As you can see from these screenshots, at the 9th of August the Moon rose from an azimuth of 110 degrees at 19:25PM. The sun would set at 20:33PM that day. When it would reach an altitude of 12 degrees, it should have moved another 10 degrees to the South (120 deg. az.), at 20:35PM. That’s all we need to know from Stellarium.
Off to another application, Google Earth this time. We find the subject of our photo (the Castle), we take the ruler and we draw a line from it, trying to match the heading to our azimuth number from Stellarium. So, if we’d extend that ruler’s line to the other side, we could find possible site locations that would line up our subject and the Moon quite nicely. I like to do it this way because Google Earth (kinda) gives you a pre-visual of how the frame will look like.
A super cool example of such planning is this shot of Mt. Shasta by Mr. Cory Poole, who planned the Milky Way rising behind the Mountain and another with the Milky Way bowing above it

EASY WAY – Enter The Photographer’s Ephemeris. Couldn’t be easier! You are placing a pin at the place you want to be, toggle on the geodetics placing another pin at the subject you want to shoot and voila, you’ve got coloured lines telling you the position and time of Sunrise, Sunset, Moonrise, distance from your subject, Azimuth heading and Elevation of Sun and Moon, and a beautiful time chart/slider below. Excellent!!
Here’s a screenshot with my location planning…

According to the map and site, then, I decided to use the top floor of a Hotel that is open to the public (it has a bar and a swimming pool to chill out afterwards :D) to set up for the shot, somehow believing that being as high from the ground as possible would be better….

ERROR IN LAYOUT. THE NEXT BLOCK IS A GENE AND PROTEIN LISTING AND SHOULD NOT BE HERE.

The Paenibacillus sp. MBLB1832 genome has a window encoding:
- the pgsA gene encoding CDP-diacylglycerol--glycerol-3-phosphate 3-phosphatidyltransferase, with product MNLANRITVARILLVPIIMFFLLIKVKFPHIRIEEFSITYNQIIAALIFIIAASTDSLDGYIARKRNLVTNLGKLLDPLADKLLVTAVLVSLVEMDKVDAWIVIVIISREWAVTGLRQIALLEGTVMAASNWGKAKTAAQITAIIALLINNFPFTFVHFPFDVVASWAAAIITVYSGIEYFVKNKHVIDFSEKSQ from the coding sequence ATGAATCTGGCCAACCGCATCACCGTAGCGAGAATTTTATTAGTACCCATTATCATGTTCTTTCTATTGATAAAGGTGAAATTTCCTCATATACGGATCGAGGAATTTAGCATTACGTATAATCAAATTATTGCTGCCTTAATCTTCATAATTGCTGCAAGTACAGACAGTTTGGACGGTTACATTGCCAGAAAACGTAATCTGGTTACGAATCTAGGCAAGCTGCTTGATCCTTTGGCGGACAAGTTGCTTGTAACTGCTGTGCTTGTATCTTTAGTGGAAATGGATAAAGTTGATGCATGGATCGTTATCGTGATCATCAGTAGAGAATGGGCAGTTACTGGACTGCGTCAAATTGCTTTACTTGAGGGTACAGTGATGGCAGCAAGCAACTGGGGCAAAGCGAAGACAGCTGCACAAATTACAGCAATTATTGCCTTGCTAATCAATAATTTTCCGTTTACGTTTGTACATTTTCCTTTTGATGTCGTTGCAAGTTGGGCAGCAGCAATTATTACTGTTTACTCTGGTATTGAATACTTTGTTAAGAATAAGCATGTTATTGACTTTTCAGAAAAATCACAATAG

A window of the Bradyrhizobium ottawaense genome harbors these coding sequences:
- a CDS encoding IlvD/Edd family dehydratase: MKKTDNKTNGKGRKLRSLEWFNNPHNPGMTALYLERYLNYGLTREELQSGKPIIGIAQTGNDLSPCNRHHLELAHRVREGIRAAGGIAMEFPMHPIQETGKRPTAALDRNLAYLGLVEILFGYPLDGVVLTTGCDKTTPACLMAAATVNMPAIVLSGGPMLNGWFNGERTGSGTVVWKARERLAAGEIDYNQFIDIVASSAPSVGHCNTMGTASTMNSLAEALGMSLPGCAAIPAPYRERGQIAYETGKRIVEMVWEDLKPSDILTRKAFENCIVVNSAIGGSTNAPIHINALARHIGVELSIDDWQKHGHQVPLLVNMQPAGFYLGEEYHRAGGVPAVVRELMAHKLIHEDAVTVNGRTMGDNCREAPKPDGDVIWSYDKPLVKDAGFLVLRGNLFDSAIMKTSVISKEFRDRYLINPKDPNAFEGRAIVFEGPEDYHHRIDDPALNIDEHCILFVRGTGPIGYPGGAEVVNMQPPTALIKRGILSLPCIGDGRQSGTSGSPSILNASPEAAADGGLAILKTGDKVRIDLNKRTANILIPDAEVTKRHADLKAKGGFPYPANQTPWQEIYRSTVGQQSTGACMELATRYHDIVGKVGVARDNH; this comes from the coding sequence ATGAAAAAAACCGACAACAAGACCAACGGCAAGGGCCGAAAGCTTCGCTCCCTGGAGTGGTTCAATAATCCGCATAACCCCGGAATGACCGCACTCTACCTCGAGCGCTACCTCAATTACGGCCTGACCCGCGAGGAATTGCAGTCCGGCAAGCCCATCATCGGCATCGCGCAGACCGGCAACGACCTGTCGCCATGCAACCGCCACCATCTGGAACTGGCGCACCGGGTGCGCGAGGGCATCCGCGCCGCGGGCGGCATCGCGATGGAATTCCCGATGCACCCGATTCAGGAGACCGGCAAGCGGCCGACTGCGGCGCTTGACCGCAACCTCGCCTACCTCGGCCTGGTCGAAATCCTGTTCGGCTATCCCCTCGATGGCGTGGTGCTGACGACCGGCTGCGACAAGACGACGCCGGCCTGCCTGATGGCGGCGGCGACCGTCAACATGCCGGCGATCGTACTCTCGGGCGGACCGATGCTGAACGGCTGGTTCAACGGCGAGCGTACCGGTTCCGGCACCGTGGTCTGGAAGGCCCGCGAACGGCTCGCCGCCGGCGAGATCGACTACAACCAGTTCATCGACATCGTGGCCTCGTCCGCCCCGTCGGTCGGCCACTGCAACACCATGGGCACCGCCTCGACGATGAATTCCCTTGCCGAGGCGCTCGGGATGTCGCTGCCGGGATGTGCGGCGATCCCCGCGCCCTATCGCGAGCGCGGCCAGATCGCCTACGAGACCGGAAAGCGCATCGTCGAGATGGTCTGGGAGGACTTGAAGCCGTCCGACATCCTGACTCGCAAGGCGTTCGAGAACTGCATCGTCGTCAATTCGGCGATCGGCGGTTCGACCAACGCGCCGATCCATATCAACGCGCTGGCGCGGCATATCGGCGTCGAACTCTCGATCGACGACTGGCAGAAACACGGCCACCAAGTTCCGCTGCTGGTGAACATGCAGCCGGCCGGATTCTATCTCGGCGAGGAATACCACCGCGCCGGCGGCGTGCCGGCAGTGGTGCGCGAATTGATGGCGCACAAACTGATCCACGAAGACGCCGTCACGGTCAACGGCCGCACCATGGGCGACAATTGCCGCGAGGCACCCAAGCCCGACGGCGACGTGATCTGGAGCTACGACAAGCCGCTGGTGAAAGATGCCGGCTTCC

Spoiler alert! MY BIG MISTAKE : I totally underestimated the size of the mountains RIGHT BEHIND the friggin’ castle. I thought that Google Earth was just exceedingly popping them up , because I’m used at looking at the castle from the street level where I can’t see them.
Turns out, Google Earth was spot-on, and at the terrace we ended up the castle’s background was totally covered by the mountainside (and furthermore, it wouldn’t matter anyway because I screwed up the elevation too!
As you can see on the screenshot of the Ephemeris linked above, the moon and the castle would be lined up at 21:37PM (Nautical Twilight End), with the moon at a 22 deg. elevation that it turned out to be waaaay above the castle and could not in any possible way fit in the frame of a 200mm focal length…)
I can see, on hindsight, how I didn’t manage to get the shot I wanted since it was based on such wrong calculations… Lesson learned!

To conclude, summing up all the (wrong!) useful information above, I figured that we need to be all set up on position at about 20:00 o’clock. We met at 19:30, and started going towards the hotel, hoping for the best…


At least we had a nice view of the sunset, right?